Ace Composers II

Further Developments by Alan, Christopher, and Eric Schmitz

Alan Schmitz composer
Christopher Schmitz composer
Eric Schmitz composer

Release Date: January 13, 2023
Catalog #: RR8083
Format: Digital
21st Century
Solo Instrumental

While it isn’t entirely unusual for musicians to raise musical children, it is fairly rare for a composer to have not one, but two sons who also compose. This is the case for composition professor Alan Schmitz, who, together with his sons Christopher and Eric, presents of ACE COMPOSERS II, a curated selection of contemporary chamber music which proves that the apple sometimes does fall further from the tree, at least in some regards. It would be impossible to mistake either one’s works for that of any of the others: too distinct are the individual idiosyncrasies – the swooping, late-Romantic phrases, the sober, experimental minimalism, and the jazzy groove. Nevertheless, they are all united by one commonality – aesthetic appeal seems to run in the family.


Hear the full album on YouTube

Track Listing & Credits

# Title Composer Performer
01 Romanza Christopher Schmitz Amy Schwartz Moretti, violin; Elizabeth Pridgen, piano 8:42
02 Bass Trombone Sonata (“Call of the Opera”): I. Allegro Christopher Schmitz Denson Paul Pollard, bass trombone; Kimberly Carballo, piano 6:44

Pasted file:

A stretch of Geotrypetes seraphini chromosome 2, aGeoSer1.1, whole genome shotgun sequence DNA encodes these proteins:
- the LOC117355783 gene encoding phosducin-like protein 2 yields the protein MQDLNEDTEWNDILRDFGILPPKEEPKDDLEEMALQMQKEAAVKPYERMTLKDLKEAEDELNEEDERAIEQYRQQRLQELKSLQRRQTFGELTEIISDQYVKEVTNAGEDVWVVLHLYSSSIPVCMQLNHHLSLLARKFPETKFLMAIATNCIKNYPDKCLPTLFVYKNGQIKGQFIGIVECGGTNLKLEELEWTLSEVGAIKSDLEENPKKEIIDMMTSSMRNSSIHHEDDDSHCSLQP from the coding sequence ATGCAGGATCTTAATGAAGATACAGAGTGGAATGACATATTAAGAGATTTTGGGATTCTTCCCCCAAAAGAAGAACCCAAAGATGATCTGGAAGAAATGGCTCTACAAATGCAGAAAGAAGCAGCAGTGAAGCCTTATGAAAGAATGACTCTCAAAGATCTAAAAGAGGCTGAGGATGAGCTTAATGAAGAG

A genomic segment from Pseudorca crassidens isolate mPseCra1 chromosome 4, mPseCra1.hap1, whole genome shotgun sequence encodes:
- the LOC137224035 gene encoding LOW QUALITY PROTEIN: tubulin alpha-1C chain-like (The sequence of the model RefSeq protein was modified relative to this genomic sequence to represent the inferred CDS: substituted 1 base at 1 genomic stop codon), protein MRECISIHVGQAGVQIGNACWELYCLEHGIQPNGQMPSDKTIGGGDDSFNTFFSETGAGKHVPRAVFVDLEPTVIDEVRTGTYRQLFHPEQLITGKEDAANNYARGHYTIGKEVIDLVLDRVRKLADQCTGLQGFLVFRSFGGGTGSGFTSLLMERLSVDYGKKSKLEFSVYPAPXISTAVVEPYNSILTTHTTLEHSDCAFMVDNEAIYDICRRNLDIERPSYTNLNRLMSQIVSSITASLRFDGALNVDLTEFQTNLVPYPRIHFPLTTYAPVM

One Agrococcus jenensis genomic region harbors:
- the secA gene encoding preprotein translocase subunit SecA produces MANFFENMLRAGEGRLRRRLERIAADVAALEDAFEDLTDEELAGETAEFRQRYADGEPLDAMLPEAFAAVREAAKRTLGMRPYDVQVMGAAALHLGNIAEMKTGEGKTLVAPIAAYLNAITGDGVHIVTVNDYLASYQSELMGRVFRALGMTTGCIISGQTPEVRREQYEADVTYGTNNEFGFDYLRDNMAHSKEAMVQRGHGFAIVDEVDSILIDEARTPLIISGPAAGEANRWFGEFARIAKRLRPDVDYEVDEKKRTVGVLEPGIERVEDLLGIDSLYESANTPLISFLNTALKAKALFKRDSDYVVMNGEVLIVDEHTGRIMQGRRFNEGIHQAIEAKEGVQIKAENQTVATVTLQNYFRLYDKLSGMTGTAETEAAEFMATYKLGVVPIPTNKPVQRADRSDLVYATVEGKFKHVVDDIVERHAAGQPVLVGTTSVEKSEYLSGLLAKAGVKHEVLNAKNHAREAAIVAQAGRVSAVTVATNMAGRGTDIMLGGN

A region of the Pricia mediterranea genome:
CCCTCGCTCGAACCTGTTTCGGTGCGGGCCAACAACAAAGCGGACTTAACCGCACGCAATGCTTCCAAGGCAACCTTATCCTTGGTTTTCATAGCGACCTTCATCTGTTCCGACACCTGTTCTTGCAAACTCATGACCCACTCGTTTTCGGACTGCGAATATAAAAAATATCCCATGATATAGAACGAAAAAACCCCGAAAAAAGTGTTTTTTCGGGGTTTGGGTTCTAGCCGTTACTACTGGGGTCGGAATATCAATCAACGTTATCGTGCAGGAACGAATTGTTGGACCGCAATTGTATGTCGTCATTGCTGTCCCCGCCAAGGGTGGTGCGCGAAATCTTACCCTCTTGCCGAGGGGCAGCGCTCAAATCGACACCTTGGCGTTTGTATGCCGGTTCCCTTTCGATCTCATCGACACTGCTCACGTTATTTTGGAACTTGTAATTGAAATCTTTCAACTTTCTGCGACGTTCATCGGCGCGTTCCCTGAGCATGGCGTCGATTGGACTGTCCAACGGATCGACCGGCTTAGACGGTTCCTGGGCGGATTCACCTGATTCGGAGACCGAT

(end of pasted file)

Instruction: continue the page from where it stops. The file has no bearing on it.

03 Bass Trombone Sonata (“Call of the Opera”): II. Arioso Christopher Schmitz Denson Paul Pollard, bass trombone; Kimberly Carballo, piano 5:14
04 Bass Trombone Sonata (“Call of the Opera”): III. Vivace Christopher Schmitz Denson Paul Pollard, bass trombone; Kimberly Carballo, piano 4:05
05 Evening Prayer Alan Schmitz Stanley Roberts, conductor, director; Alexis Lundy, soprano; Mary Grace Roark, alto; Richard Kosowski, tenor I; Clay Young, tenor II; Stanley Roberts, baritone; Cameron Rolling, bass 4:56
06 Opening Flourish Alan Schmitz Emily Schmitz Madonia, violin 1:42
07 Rock Dance (Cello Sketch III) Alan Schmitz Craig Hultgren, cello 3:59
08 Poeme Nocturne Alan Schmitz Emily Schmitz Madonia, violin; Lee Schmitz, piano 8:46
09 Introduction and Domestic Squabble Eric Schmitz Charles Pillow, alto saxophone, English horn 7:10